IDEA Grad 2021 prints a letterpress poster at Vancouver’s Porchlight Press for sustainable design course
IDEA’s second-year Grad 2021 design class @ideatwentyone recently spent an afternoon getting their hands dirty during a workshop at Vancouver’s Porchlight Press (@porchlightpress). It was amazing to see all the old machinery still in use. IDEA students study the history of printing and printing techniques in their first year Survey of Design class. It is these same presses—some of them over a hundred years old—that are still being used by letterpress studios today! These presses are no longer being manufactured, so when parts break, letterpress printers sometimes have to become metalwork Macgyvers and make new ones from scratch.
The focus of our second-year Monday class this term is sustainable design, so we thought a poster about what sustainable design means to our students would make a perfect project. Sustainability can be interpreted in so many ways. We are exploring it through the lens of how young designers and illustrators can have a rewarding and lasting career in our industry, while making a positive contribution to society. Working in pairs, the students wrote an aspirational line of text for their poster. They then chose a typeface to use. In letterpress printing, lines of text are composed using individual metal letters.
For very large type, the letters are made of wood.
These individual letters are where the term “font” comes from—a font is the actual physical piece of metal or wood. Type is kept in trays called California Job Cases.
Each typeface and type size has its own tray. Inside the trays each letter has it’s own compartment as indicated on the chart above. Even periods have their own little box. Like the presses themselves, the fonts are no longer being manufactured (with a few unique exceptions).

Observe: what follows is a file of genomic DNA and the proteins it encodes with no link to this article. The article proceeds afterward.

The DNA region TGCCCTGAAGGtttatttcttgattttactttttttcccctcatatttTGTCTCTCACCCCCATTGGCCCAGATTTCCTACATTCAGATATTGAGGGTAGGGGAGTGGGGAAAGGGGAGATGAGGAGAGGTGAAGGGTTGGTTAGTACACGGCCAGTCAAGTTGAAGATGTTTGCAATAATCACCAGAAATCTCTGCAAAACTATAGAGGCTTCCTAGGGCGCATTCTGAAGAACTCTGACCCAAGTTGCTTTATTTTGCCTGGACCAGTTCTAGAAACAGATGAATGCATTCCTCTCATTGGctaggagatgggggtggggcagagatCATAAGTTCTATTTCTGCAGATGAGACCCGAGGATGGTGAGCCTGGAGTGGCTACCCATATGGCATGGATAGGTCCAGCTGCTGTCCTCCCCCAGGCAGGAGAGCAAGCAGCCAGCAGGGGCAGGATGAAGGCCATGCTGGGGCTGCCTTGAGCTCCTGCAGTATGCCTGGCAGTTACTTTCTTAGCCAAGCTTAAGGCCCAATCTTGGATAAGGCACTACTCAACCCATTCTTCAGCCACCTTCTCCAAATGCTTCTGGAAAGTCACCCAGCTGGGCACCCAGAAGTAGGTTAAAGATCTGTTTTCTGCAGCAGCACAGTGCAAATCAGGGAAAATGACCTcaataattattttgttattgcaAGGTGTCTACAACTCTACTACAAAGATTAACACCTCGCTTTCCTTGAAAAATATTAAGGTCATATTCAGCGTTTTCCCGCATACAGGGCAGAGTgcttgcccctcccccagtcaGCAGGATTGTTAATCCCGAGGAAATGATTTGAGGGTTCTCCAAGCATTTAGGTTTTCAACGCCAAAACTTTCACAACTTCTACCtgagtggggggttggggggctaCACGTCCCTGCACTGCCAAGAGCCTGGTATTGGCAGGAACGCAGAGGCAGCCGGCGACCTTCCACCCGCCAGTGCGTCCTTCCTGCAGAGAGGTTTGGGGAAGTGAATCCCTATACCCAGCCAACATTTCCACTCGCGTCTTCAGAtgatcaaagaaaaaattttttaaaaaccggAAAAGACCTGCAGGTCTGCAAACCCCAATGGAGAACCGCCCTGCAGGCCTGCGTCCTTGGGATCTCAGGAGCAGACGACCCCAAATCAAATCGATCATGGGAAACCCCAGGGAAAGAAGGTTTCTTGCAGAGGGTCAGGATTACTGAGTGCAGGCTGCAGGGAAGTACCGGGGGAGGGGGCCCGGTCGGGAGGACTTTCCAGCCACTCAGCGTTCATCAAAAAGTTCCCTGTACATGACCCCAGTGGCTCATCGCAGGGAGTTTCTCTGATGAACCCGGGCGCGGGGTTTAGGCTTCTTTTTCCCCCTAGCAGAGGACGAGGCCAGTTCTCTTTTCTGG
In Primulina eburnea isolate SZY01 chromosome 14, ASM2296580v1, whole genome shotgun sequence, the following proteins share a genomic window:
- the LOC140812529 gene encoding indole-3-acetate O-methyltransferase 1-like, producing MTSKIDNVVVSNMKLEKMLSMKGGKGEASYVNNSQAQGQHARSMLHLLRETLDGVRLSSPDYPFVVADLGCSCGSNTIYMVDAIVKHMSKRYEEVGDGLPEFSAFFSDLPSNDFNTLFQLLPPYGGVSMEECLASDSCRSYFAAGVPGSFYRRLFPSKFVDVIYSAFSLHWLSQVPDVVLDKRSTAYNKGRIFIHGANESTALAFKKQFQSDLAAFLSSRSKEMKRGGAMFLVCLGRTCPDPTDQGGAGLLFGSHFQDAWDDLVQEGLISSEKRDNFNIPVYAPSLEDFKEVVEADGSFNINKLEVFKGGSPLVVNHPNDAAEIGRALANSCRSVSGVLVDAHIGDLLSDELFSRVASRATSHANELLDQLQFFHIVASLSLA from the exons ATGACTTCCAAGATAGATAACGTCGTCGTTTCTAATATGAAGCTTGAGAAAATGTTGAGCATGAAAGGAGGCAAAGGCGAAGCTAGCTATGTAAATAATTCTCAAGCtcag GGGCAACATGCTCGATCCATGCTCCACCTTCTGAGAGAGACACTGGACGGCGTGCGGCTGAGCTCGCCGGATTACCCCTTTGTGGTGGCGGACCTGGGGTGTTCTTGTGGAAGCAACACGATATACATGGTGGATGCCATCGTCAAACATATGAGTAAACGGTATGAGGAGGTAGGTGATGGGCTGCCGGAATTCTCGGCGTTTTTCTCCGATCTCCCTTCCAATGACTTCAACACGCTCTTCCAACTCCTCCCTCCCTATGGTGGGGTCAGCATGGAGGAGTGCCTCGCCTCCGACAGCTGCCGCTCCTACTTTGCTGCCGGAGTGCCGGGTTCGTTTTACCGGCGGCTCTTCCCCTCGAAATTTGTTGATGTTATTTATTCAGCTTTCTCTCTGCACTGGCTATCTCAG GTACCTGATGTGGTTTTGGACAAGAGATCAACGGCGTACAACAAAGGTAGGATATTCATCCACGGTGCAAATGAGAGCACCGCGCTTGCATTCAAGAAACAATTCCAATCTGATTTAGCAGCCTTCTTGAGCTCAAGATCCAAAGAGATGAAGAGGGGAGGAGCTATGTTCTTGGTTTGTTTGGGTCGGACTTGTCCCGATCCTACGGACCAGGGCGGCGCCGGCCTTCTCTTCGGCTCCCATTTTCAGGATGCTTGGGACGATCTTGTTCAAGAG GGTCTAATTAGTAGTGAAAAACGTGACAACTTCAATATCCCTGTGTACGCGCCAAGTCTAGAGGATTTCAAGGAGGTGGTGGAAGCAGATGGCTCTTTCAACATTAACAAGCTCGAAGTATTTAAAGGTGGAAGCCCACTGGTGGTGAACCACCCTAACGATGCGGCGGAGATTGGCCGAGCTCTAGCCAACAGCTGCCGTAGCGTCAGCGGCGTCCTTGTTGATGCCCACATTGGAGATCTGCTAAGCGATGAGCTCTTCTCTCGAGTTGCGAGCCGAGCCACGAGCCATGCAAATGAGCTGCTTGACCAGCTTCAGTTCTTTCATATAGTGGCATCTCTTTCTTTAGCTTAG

Having picked a typeface and size, the individual letters are lined up on a composing stick. Amy Asin composed the title for our poster in 60pt Franklin Gothic Outline. Letters have to be placed back to front and upside down, so the typesetter has to pay attention!
It was really fun seeing all the different typefaces the students chose. To round off our design, the students decided to include some of the interesting printers’ ornaments on offer. Ornaments are small metal or wood images or patterns that were traditionally used to decorate texts.
The most famous ornament is possibly the manicule or pointing hand (from the Latin word manicula, meaning "little hand”). Aidan Zecchel and his partner Rachel Wong decided to use a manicule ornament to draw extra attention to their line.
Porchlight has some very unusual ornaments, including the little camels that the class decided to put at the bottom of their poster. Since many populations around the globe depend on camels for their sustainability, it seemed appropriate—and the ornament is so cute!
Once all the lines of text were ready to go, Annie carefully removed the composing sticks and expertly assembled the texts on Porchlight’s Vandercook press.
Annie showed the class how to line up the paper on the press.
Each student was then able to have a turn at printing a poster.
We are very grateful to Porchlight’s founder, Heather Braun, for inviting us to come and give letterpress printing a try. A very big thank-you also to workshop facilitator Annie Axtell @annieaxtell and printer Lea Sanchez Milde for their help. Annie, Lea, Heather and the team at Porchlight made us feel so welcome and provided us with such a great experience.
Porchlight Press is currently hosting one of our 4th-year practicum students, Jominca Engelbrecht, so stay tuned for more exciting letterpress stories!